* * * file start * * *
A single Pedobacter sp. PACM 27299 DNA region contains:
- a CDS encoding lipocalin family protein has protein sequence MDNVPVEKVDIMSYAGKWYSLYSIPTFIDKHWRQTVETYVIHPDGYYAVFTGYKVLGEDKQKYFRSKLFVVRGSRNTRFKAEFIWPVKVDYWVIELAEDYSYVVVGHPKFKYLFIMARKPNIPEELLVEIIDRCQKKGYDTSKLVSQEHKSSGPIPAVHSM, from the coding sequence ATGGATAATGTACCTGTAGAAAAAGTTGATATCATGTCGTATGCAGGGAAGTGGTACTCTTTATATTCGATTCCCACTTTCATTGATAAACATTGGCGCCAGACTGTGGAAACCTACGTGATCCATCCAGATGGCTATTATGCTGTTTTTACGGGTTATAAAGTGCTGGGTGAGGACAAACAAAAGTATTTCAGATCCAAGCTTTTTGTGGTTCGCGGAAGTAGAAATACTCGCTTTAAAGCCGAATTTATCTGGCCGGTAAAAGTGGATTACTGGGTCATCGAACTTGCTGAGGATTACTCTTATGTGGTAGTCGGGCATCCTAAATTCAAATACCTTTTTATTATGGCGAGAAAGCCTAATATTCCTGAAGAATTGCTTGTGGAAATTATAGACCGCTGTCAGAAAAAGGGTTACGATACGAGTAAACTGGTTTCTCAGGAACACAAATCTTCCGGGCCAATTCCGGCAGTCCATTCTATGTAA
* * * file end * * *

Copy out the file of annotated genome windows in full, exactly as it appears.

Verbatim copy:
A single Pedobacter sp. PACM 27299 DNA region contains:
- a CDS encoding lipocalin family protein has protein sequence MDNVPVEKVDIMSYAGKWYSLYSIPTFIDKHWRQTVETYVIHPDGYYAVFTGYKVLGEDKQKYFRSKLFVVRGSRNTRFKAEFIWPVKVDYWVIELAEDYSYVVVGHPKFKYLFIMARKPNIPEELLVEIIDRCQKKGYDTSKLVSQEHKSSGPIPAVHSM, from the coding sequence ATGGATAATGTACCTGTAGAAAAAGTTGATATCATGTCGTATGCAGGGAAGTGGTACTCTTTATATTCGATTCCCACTTTCATTGATAAACATTGGCGCCAGACTGTGGAAACCTACGTGATCCATCCAGATGGCTATTATGCTGTTTTTACGGGTTATAAAGTGCTGGGTGAGGACAAACAAAAGTATTTCAGATCCAAGCTTTTTGTGGTTCGCGGAAGTAGAAATACTCGCTTTAAAGCCGAATTTATCTGGCCGGTAAAAGTGGATTACTGGGTCATCGAACTTGCTGAGGATTACTCTTATGTGGTAGTCGGGCATCCTAAATTCAAATACCTTTTTATTATGGCGAGAAAGCCTAATATTCCTGAAGAATTGCTTGTGGAAATTATAGACCGCTGTCAGAAAAAGGGTTACGATACGAGTAAACTGGTTTCTCAGGAACACAAATCTTCCGGGCCAATTCCGGCAGTCCATTCTATGTAA